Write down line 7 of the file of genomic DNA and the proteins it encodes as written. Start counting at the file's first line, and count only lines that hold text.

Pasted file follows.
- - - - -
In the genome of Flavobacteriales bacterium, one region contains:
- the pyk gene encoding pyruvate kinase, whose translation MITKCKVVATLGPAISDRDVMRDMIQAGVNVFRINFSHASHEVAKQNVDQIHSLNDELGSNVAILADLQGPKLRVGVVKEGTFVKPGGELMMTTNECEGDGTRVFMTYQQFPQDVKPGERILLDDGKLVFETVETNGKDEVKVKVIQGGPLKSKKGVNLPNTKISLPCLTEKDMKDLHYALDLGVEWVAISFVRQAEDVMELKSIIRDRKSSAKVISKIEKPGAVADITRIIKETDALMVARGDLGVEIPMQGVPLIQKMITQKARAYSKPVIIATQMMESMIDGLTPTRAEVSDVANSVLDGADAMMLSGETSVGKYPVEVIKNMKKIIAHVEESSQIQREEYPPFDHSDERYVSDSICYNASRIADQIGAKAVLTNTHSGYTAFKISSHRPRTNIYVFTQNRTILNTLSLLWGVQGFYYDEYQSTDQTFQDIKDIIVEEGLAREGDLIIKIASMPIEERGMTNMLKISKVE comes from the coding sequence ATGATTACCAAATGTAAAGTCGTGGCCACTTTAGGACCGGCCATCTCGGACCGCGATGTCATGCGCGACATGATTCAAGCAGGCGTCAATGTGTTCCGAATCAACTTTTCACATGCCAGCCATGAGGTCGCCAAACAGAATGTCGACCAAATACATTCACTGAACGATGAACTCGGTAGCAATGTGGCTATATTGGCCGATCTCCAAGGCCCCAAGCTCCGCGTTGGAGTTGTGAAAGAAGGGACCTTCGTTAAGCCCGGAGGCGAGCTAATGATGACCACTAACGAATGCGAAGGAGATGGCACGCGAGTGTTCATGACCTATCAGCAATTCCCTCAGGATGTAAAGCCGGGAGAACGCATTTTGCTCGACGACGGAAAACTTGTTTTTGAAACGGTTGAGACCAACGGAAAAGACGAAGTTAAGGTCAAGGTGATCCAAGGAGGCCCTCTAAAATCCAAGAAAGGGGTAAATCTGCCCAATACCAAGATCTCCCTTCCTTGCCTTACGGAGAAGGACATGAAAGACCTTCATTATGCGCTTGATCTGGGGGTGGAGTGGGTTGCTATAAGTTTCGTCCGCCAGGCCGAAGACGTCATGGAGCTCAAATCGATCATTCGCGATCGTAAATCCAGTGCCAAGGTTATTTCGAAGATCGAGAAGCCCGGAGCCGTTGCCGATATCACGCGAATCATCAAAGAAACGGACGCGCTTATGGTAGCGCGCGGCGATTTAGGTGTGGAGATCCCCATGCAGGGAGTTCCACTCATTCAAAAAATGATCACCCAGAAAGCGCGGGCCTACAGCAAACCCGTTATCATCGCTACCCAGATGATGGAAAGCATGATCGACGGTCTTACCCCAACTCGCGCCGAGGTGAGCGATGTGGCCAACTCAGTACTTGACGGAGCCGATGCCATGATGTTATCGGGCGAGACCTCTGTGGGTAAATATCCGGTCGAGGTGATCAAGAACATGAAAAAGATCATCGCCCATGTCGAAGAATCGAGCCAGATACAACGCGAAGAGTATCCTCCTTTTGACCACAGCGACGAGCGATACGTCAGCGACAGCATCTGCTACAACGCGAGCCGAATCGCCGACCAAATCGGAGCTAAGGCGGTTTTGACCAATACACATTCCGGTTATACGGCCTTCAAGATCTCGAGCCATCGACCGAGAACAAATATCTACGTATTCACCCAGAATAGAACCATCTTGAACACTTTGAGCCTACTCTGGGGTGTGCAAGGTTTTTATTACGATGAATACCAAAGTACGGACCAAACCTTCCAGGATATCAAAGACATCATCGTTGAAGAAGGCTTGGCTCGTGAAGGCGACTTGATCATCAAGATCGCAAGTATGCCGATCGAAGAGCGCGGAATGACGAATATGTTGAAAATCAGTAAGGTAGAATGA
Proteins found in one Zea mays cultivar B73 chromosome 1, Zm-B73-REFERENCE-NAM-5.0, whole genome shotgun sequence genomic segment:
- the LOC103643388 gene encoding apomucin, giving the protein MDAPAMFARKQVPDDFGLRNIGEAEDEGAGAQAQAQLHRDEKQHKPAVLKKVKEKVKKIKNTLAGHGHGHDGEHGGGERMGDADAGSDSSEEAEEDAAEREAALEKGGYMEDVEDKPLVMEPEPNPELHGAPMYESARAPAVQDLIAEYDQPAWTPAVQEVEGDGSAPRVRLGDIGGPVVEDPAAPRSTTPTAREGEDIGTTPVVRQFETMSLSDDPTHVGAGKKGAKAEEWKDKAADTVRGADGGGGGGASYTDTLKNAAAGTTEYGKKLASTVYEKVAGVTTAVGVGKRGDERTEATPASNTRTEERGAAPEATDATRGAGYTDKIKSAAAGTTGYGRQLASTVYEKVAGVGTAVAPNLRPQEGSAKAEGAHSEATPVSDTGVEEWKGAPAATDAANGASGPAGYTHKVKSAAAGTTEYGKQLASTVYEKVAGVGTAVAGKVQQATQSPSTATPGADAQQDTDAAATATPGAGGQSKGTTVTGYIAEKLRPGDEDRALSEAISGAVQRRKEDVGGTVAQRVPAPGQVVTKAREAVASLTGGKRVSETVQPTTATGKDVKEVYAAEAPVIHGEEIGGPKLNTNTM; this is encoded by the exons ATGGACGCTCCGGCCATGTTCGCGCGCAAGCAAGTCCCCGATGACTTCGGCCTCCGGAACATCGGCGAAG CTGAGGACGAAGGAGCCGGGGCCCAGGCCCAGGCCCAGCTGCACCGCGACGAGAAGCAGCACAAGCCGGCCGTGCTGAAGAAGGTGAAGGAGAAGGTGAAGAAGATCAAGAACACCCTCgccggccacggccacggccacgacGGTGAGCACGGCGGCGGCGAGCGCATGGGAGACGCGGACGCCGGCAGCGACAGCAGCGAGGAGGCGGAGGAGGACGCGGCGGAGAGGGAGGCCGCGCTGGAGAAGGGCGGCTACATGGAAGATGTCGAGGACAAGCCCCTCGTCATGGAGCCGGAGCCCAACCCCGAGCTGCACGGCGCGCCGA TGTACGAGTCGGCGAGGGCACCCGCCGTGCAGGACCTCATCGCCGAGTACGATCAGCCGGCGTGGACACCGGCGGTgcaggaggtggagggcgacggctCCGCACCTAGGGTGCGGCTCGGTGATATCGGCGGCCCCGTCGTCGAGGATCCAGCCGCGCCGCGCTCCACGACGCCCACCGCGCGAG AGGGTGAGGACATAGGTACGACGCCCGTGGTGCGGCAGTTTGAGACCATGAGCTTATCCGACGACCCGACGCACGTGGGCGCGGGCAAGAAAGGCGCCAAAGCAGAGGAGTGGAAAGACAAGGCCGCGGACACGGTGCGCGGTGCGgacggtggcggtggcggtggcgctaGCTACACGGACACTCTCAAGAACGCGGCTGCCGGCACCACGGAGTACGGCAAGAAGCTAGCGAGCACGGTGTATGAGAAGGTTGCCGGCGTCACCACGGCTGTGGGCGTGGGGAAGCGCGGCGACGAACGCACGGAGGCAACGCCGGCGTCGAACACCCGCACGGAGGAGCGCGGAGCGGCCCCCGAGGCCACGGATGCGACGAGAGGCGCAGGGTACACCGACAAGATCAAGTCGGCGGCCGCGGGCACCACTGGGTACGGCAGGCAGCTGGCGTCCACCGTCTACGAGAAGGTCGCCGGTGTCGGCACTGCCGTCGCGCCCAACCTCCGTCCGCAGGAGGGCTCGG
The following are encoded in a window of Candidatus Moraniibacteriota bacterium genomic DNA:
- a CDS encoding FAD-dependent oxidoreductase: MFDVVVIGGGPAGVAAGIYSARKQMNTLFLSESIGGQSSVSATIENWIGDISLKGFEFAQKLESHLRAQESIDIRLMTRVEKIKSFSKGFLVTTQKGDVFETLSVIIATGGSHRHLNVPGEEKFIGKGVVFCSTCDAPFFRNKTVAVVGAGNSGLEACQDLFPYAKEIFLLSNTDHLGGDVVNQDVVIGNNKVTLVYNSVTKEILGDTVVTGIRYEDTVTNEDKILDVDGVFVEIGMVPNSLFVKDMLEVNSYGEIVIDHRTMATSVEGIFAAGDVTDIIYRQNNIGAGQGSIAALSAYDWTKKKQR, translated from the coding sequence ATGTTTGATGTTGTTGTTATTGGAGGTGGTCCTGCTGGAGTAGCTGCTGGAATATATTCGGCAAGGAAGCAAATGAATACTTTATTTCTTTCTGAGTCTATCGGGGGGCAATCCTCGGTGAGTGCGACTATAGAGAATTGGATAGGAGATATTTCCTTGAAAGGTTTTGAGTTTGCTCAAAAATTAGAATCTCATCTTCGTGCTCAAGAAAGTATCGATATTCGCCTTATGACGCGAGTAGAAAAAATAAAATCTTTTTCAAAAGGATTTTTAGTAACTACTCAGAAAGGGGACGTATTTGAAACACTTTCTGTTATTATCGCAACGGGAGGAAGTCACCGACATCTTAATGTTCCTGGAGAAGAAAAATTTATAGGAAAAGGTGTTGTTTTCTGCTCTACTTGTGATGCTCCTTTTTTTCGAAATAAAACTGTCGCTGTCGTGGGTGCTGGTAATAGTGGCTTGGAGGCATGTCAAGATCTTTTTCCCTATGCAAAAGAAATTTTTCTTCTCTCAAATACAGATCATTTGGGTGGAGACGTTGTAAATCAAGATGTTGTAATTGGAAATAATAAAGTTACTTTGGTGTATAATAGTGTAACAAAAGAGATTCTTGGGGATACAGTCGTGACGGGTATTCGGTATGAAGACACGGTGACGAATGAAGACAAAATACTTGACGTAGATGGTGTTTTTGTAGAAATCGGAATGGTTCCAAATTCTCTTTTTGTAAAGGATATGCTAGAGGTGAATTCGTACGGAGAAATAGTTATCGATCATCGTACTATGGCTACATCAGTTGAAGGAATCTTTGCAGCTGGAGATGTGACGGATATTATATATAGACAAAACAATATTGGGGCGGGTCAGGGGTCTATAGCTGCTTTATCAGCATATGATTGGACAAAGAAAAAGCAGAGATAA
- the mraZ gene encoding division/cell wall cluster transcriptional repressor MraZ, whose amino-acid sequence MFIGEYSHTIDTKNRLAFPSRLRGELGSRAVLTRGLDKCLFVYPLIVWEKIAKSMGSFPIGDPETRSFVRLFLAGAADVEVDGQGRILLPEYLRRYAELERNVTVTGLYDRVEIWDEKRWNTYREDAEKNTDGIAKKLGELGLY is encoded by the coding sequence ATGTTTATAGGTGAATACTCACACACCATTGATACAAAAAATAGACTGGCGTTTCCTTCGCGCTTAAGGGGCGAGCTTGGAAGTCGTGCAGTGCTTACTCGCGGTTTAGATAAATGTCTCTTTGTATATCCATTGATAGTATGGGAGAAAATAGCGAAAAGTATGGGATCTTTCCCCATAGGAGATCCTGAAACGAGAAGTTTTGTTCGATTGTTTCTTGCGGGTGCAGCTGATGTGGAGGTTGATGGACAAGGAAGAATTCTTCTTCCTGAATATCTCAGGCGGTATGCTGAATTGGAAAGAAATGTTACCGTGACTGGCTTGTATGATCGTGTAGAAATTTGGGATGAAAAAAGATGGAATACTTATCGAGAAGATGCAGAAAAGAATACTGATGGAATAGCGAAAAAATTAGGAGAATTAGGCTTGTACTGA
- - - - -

- the mraZ gene encoding division/cell wall cluster transcriptional repressor MraZ, whose amino-acid sequence MFIGEYSHTIDTKNRLAFPSRLRGELGSRAVLTRGLDKCLFVYPLIVWEKIAKSMGSFPIGDPETRSFVRLFLAGAADVEVDGQGRILLPEYLRRYAELERNVTVTGLYDRVEIWDEKRWNTYREDAEKNTDGIAKKLGELGLY is encoded by the coding sequence ATGTTTATAGGTGAATACTCACACACCATTGATACAAAAAATAGACTGGCGTTTCCTTCGCGCTTAAGGGGCGAGCTTGGAAGTCGTGCAGTGCTTACTCGCGGTTTAGATAAATGTCTCTTTGTATATCCATTGATAGTATGGGAGAAAATAGCGAAAAGTATGGGATCTTTCCCCATAGGAGATCCTGAAACGAGAAGTTTTGTTCGATTGTTTCTTGCGGGTGCAGCTGATGTGGAGGTTGATGGACAAGGAAGAATTCTTCTTCCTGAATATCTCAGGCGGTATGCTGAATTGGAAAGAAATGTTACCGTGACTGGCTTGTATGATCGTGTAGAAATTTGGGATGAAAAAAGATGGAATACTTATCGAGAAGATGCAGAAAAGAATACTGATGGAATAGCGAAAAAATTAGGAGAATTAGGCTTGTACTGA